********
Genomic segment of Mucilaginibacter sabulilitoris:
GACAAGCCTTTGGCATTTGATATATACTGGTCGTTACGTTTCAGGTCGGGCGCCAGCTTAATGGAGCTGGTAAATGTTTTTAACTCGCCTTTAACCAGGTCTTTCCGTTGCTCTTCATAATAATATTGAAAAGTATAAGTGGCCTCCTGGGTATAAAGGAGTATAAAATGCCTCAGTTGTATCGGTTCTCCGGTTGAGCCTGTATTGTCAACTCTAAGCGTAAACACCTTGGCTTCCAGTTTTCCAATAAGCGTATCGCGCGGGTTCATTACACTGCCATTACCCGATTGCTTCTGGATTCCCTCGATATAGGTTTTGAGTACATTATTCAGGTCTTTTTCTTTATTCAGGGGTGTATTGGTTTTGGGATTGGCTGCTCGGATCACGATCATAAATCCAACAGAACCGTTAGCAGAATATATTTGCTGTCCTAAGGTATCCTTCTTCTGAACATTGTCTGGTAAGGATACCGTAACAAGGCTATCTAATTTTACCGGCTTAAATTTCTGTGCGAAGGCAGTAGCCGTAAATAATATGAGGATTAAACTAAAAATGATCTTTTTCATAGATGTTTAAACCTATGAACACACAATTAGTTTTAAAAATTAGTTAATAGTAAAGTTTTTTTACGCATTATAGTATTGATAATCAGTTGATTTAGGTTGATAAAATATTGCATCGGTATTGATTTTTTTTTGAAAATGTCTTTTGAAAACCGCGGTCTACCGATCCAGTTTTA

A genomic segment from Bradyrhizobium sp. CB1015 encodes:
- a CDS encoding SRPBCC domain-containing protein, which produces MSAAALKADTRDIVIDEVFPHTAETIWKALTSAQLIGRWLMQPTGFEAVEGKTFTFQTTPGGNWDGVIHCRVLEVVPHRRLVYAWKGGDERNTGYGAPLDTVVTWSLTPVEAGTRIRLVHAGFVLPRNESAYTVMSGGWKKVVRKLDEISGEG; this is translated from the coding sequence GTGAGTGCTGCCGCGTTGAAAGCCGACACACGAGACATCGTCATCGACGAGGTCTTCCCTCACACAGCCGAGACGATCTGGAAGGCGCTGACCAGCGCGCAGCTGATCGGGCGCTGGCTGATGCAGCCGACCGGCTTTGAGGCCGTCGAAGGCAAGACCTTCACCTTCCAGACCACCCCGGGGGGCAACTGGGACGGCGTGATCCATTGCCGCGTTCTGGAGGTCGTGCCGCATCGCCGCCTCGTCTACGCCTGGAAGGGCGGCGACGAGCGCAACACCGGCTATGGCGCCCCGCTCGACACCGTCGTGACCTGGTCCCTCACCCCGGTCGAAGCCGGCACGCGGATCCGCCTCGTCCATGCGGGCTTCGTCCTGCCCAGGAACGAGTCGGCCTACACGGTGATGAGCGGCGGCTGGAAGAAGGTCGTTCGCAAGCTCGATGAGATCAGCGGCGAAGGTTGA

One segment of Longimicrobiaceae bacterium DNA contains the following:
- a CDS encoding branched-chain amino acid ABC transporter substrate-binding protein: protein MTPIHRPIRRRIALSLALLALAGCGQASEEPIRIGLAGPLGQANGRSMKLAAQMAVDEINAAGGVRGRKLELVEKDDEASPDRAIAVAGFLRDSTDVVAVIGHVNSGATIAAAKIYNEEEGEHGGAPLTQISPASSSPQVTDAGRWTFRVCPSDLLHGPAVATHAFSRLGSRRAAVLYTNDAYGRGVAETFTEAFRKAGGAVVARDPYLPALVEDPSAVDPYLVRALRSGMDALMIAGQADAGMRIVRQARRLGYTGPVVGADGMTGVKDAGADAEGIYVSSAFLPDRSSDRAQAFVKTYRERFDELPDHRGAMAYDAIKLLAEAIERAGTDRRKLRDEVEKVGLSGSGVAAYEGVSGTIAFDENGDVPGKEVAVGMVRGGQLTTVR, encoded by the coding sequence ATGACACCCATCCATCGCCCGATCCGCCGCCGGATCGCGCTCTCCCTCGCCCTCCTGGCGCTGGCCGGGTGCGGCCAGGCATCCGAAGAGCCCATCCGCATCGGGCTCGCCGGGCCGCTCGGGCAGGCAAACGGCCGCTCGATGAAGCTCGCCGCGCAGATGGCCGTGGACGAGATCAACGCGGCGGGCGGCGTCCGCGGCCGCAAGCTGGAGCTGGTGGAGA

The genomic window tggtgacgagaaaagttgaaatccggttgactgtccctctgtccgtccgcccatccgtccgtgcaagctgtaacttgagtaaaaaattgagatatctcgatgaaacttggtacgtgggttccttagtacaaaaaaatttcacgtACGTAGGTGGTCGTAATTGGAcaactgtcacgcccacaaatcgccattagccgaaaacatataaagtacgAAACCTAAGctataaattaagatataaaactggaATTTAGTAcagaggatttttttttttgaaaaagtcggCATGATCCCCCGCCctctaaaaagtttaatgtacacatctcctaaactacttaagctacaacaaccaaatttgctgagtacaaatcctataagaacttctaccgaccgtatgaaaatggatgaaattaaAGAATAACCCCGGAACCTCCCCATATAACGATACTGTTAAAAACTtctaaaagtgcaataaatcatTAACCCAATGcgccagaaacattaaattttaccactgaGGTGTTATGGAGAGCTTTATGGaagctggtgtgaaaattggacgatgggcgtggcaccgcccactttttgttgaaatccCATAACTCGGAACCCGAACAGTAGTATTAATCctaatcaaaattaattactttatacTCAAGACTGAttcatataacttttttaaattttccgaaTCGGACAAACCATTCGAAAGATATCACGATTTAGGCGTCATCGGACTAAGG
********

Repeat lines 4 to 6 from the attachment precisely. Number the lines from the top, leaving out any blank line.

- a CDS encoding SRPBCC domain-containing protein, which produces MSAAALKADTRDIVIDEVFPHTAETIWKALTSAQLIGRWLMQPTGFEAVEGKTFTFQTTPGGNWDGVIHCRVLEVVPHRRLVYAWKGGDERNTGYGAPLDTVVTWSLTPVEAGTRIRLVHAGFVLPRNESAYTVMSGGWKKVVRKLDEISGEG; this is translated from the coding sequence GTGAGTGCTGCCGCGTTGAAAGCCGACACACGAGACATCGTCATCGACGAGGTCTTCCCTCACACAGCCGAGACGATCTGGAAGGCGCTGACCAGCGCGCAGCTGATCGGGCGCTGGCTGATGCAGCCGACCGGCTTTGAGGCCGTCGAAGGCAAGACCTTCACCTTCCAGACCACCCCGGGGGGCAACTGGGACGGCGTGATCCATTGCCGCGTTCTGGAGGTCGTGCCGCATCGCCGCCTCGTCTACGCCTGGAAGGGCGGCGACGAGCGCAACACCGGCTATGGCGCCCCGCTCGACACCGTCGTGACCTGGTCCCTCACCCCGGTCGAAGCCGGCACGCGGATCCGCCTCGTCCATGCGGGCTTCGTCCTGCCCAGGAACGAGTCGGCCTACACGGTGATGAGCGGCGGCTGGAAGAAGGTCGTTCGCAAGCTCGATGAGATCAGCGGCGAAGGTTGA

One segment of Longimicrobiaceae bacterium DNA contains the following:
- a CDS encoding branched-chain amino acid ABC transporter substrate-binding protein: protein MTPIHRPIRRRIALSLALLALAGCGQASEEPIRIGLAGPLGQANGRSMKLAAQMAVDEINAAGGVRGRKLELVEKDDEASPDRAIAVAGFLRDSTDVVAVIGHVNSGATIAAAKIYNEEEGEHGGAPLTQISPASSSPQVTDAGRWTFRVCPSDLLHGPAVATHAFSRLGSRRAAVLYTNDAYGRGVAETFTEAFRKAGGAVVARDPYLPALVEDPSAVDPYLVRALRSGMDALMIAGQADAGMRIVRQARRLGYTGPVVGADGMTGVKDAGADAEGIYVSSAFLPDRSSDRAQAFVKTYRERFDELPDHRGAMAYDAIKLLAEAIERAGTDRRKLRDEVEKVGLSGSGVAAYEGVSGTIAFDENGDVPGKEVAVGMVRGGQLTTVR, encoded by the coding sequence ATGACACCCATCCATCGCCCGATCCGCCGCCGGATCGCGCTCTCCCTCGCCCTCCTGGCGCTGGCCGGGTGCGGCCAGGCATCCGAAGAGCCCATCCGCATCGGGCTCGCCGGGCCGCTCGGGCAGGCAAACGGCCGCTCGATGAAGCTCGCCGCGCAGATGGCCGTGGACGAGATCAACGCGGCGGGCGGCGTCCGCGGCCGCAAGCTGGAGCTGGTGGAGA